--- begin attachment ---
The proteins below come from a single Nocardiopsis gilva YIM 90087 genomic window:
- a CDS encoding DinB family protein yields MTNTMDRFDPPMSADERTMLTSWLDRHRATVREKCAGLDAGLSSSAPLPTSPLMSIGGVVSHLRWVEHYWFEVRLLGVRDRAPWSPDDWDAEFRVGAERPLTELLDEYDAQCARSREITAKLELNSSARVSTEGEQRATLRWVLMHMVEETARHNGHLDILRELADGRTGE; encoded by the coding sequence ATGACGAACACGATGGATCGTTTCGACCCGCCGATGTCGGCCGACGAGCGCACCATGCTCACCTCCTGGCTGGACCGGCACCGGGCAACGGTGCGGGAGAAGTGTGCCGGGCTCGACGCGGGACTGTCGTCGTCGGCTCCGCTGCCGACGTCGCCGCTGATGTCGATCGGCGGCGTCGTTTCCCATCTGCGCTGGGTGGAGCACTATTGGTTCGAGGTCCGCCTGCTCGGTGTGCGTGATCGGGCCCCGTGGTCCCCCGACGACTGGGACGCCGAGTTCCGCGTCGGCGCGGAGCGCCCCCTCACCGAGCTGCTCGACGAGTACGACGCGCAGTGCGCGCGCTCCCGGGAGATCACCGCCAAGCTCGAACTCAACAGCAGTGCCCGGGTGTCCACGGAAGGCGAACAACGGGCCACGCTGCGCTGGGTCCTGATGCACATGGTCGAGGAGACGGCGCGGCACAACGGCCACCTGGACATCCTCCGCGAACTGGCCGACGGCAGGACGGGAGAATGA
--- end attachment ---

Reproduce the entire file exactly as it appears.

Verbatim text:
The proteins below come from a single Nocardiopsis gilva YIM 90087 genomic window:
- a CDS encoding DinB family protein yields MTNTMDRFDPPMSADERTMLTSWLDRHRATVREKCAGLDAGLSSSAPLPTSPLMSIGGVVSHLRWVEHYWFEVRLLGVRDRAPWSPDDWDAEFRVGAERPLTELLDEYDAQCARSREITAKLELNSSARVSTEGEQRATLRWVLMHMVEETARHNGHLDILRELADGRTGE; encoded by the coding sequence ATGACGAACACGATGGATCGTTTCGACCCGCCGATGTCGGCCGACGAGCGCACCATGCTCACCTCCTGGCTGGACCGGCACCGGGCAACGGTGCGGGAGAAGTGTGCCGGGCTCGACGCGGGACTGTCGTCGTCGGCTCCGCTGCCGACGTCGCCGCTGATGTCGATCGGCGGCGTCGTTTCCCATCTGCGCTGGGTGGAGCACTATTGGTTCGAGGTCCGCCTGCTCGGTGTGCGTGATCGGGCCCCGTGGTCCCCCGACGACTGGGACGCCGAGTTCCGCGTCGGCGCGGAGCGCCCCCTCACCGAGCTGCTCGACGAGTACGACGCGCAGTGCGCGCGCTCCCGGGAGATCACCGCCAAGCTCGAACTCAACAGCAGTGCCCGGGTGTCCACGGAAGGCGAACAACGGGCCACGCTGCGCTGGGTCCTGATGCACATGGTCGAGGAGACGGCGCGGCACAACGGCCACCTGGACATCCTCCGCGAACTGGCCGACGGCAGGACGGGAGAATGA